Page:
19. I don't know if I found you through Corporette, or Corporette through you. Either way, I am eternally grateful. Even though I am retired, I am tired of being schleppily dressed. (Yes. That is a word. I decree it.)

    So far, your advice has pushed me into more cashmere, more pearls, and better underwear. Hovering around in the back of my mind are navy, monograms, and expensive shoes.

    While only Middle WASP, one can aspire to Highness and Grand Damedom, yes?

  20. Top AND bottom. Yikes is right. Walking Barefoot, my sister agrees with you. The signaling for academics is there, subtle, but definitely there. And Louise, thank you so much for your comment. You can totally and completely aspire to High Damedom. Especially if you already know how to pronounce and decree:). That's the advanced course.

  21. I'd love to hear your sister's perspective on fashion signaling in academia… maybe she'd do a guest post or a co-authored post with you???
    (psst: formerly One Barefoot Bride)

  22. Haha, where were you in grad school when I wore a mini-skirt and motorcycle boots to my meeting with a headhunter. Luckily she laughed and I explained I had corporate gear to wear to the real job. Even more stunning–she actually got me a job :) Lord, I think of what I used to wear back in the day! Anyway, this site sounds like a great idea and I will check it out! Hope you are having a great Saturday!

    xo Mary Jo

  23. Great post! I'm surprised to hear that navy suits are not popular amongst the commenter's workplaces. I have a pinstripe navy pantsuit that I absolutely love, and wear with black shoes all the time, no problem. I don't like solid black or any brown suits though. Maybe brown tweed, but brown is just such a drab color on me.

    Something funny from a handout distributed by my law school's career development office: "Wear a work appropriate top underneath your suit. If you were wondering, a lycra tank top is NOT work appropriate." Yet these girls still wear them with their suit jackets…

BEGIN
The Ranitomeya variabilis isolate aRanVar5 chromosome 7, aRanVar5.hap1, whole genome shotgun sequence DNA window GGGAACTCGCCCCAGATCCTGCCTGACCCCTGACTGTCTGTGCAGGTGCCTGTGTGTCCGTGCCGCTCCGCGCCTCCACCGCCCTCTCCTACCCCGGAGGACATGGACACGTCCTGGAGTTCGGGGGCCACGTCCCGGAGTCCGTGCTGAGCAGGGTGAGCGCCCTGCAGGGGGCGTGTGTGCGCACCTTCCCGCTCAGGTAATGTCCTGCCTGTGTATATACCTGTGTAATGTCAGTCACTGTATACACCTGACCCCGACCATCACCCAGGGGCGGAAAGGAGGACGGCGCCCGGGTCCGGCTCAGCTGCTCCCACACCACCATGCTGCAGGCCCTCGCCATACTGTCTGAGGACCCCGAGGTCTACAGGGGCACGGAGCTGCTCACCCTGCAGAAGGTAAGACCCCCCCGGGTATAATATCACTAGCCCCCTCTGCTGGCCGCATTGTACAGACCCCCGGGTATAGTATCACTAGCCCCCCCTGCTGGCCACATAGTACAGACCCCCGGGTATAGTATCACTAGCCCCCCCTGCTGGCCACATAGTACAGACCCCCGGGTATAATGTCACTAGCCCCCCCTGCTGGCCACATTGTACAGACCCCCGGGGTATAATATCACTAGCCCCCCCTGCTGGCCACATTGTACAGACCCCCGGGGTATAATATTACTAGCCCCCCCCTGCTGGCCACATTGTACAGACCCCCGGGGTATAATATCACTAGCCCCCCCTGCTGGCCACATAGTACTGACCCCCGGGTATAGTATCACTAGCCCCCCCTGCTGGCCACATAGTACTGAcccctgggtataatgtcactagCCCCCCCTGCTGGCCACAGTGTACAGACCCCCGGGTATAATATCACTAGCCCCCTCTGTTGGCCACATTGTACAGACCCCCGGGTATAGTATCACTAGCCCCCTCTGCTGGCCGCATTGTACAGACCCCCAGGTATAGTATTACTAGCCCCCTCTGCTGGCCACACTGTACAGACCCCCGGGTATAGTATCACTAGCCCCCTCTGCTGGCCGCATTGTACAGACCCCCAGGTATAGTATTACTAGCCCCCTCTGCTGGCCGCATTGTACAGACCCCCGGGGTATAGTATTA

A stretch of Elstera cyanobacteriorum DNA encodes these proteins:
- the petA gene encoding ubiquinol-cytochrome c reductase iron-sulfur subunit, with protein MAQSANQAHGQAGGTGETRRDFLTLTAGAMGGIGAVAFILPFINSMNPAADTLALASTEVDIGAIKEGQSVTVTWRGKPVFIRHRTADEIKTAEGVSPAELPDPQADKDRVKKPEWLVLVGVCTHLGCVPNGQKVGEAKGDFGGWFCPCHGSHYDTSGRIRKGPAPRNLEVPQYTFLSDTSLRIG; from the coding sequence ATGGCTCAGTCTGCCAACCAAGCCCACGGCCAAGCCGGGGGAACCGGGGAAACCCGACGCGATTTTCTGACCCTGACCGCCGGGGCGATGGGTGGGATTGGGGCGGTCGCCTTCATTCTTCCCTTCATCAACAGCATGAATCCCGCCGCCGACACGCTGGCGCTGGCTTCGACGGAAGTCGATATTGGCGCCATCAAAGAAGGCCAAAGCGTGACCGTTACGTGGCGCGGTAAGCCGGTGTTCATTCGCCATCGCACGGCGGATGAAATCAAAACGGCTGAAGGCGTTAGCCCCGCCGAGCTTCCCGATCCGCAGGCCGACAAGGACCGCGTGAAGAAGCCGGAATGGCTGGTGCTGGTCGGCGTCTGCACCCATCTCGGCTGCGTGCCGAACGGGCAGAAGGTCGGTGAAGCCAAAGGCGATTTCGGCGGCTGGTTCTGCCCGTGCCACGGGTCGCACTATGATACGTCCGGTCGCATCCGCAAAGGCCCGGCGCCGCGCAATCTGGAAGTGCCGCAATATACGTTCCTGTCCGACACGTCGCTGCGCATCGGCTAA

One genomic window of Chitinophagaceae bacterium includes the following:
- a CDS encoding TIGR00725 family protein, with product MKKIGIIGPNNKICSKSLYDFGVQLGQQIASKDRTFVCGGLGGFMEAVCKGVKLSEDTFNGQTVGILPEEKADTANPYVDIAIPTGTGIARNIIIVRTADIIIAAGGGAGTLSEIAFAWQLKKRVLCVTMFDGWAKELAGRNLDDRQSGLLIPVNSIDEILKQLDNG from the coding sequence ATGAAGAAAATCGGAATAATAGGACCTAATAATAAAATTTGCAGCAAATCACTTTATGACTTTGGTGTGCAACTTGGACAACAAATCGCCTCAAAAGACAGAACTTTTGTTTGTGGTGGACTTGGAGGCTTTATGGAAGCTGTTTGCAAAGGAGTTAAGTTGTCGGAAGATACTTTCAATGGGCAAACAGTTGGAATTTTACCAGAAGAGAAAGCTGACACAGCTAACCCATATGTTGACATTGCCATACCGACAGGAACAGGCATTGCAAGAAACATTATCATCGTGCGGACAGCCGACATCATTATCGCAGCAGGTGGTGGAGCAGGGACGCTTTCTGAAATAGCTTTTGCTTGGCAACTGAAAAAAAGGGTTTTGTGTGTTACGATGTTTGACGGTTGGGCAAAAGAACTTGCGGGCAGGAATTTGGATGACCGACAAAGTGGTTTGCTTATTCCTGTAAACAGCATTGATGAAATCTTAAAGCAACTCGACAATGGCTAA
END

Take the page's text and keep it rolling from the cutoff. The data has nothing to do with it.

1. Oh no! My first suit (purchased a few years ago) was a Banana Republic skirt suit, absolutely gorgeous, dark gray with a thin blue pinstripe. The saleslady talked me into buying two stretchy tank tops to go underneath, and that’s what I wore to my first few interviews!

      Well, live and learn.

  24. Hi december 3d, one of my clients, a global pharma, has but one policy re womens' attire: "If you can see up it, down it or through it, don't wear it."

  25. What a thoroughly perfect post! Appropriate as well, since I just bought my VERY first business suit last week. This is all very new to me and I am glad I am armed with more knowledge now (especially since I need to buy another one very soon!).

  26. Found you through your post on Corporette. The post was brilliant. The conversation you started was great too. Looking forward to reading more!

    Thank you for being a professional woman in the blogging world. I've been looking for you.

  27. Erica, thank you so much. Please feel free to send me your thoughts on what I should write about. I love suggestions.